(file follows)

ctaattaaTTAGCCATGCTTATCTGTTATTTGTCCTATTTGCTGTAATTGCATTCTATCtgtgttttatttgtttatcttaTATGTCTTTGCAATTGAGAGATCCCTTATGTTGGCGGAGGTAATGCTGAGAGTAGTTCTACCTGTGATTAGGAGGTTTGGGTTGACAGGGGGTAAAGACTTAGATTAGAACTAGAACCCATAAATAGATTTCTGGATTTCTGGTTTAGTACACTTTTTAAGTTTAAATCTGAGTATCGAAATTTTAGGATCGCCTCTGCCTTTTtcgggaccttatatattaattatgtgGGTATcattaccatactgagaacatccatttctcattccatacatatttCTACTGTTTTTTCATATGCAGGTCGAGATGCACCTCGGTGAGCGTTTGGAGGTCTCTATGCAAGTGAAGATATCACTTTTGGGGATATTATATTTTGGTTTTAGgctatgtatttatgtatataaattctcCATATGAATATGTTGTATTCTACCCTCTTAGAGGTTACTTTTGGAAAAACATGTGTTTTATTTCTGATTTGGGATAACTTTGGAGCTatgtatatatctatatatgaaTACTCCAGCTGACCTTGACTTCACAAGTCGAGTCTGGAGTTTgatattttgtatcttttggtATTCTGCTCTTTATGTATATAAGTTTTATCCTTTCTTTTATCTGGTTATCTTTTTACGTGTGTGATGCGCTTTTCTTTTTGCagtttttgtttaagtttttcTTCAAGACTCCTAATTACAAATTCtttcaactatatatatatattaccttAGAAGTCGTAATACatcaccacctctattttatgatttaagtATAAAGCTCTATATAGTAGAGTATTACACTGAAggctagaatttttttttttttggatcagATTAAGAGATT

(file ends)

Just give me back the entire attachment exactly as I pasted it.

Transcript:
ctaattaaTTAGCCATGCTTATCTGTTATTTGTCCTATTTGCTGTAATTGCATTCTATCtgtgttttatttgtttatcttaTATGTCTTTGCAATTGAGAGATCCCTTATGTTGGCGGAGGTAATGCTGAGAGTAGTTCTACCTGTGATTAGGAGGTTTGGGTTGACAGGGGGTAAAGACTTAGATTAGAACTAGAACCCATAAATAGATTTCTGGATTTCTGGTTTAGTACACTTTTTAAGTTTAAATCTGAGTATCGAAATTTTAGGATCGCCTCTGCCTTTTtcgggaccttatatattaattatgtgGGTATcattaccatactgagaacatccatttctcattccatacatatttCTACTGTTTTTTCATATGCAGGTCGAGATGCACCTCGGTGAGCGTTTGGAGGTCTCTATGCAAGTGAAGATATCACTTTTGGGGATATTATATTTTGGTTTTAGgctatgtatttatgtatataaattctcCATATGAATATGTTGTATTCTACCCTCTTAGAGGTTACTTTTGGAAAAACATGTGTTTTATTTCTGATTTGGGATAACTTTGGAGCTatgtatatatctatatatgaaTACTCCAGCTGACCTTGACTTCACAAGTCGAGTCTGGAGTTTgatattttgtatcttttggtATTCTGCTCTTTATGTATATAAGTTTTATCCTTTCTTTTATCTGGTTATCTTTTTACGTGTGTGATGCGCTTTTCTTTTTGCagtttttgtttaagtttttcTTCAAGACTCCTAATTACAAATTCtttcaactatatatatatattaccttAGAAGTCGTAATACatcaccacctctattttatgatttaagtATAAAGCTCTATATAGTAGAGTATTACACTGAAggctagaatttttttttttttggatcagATTAAGAGATT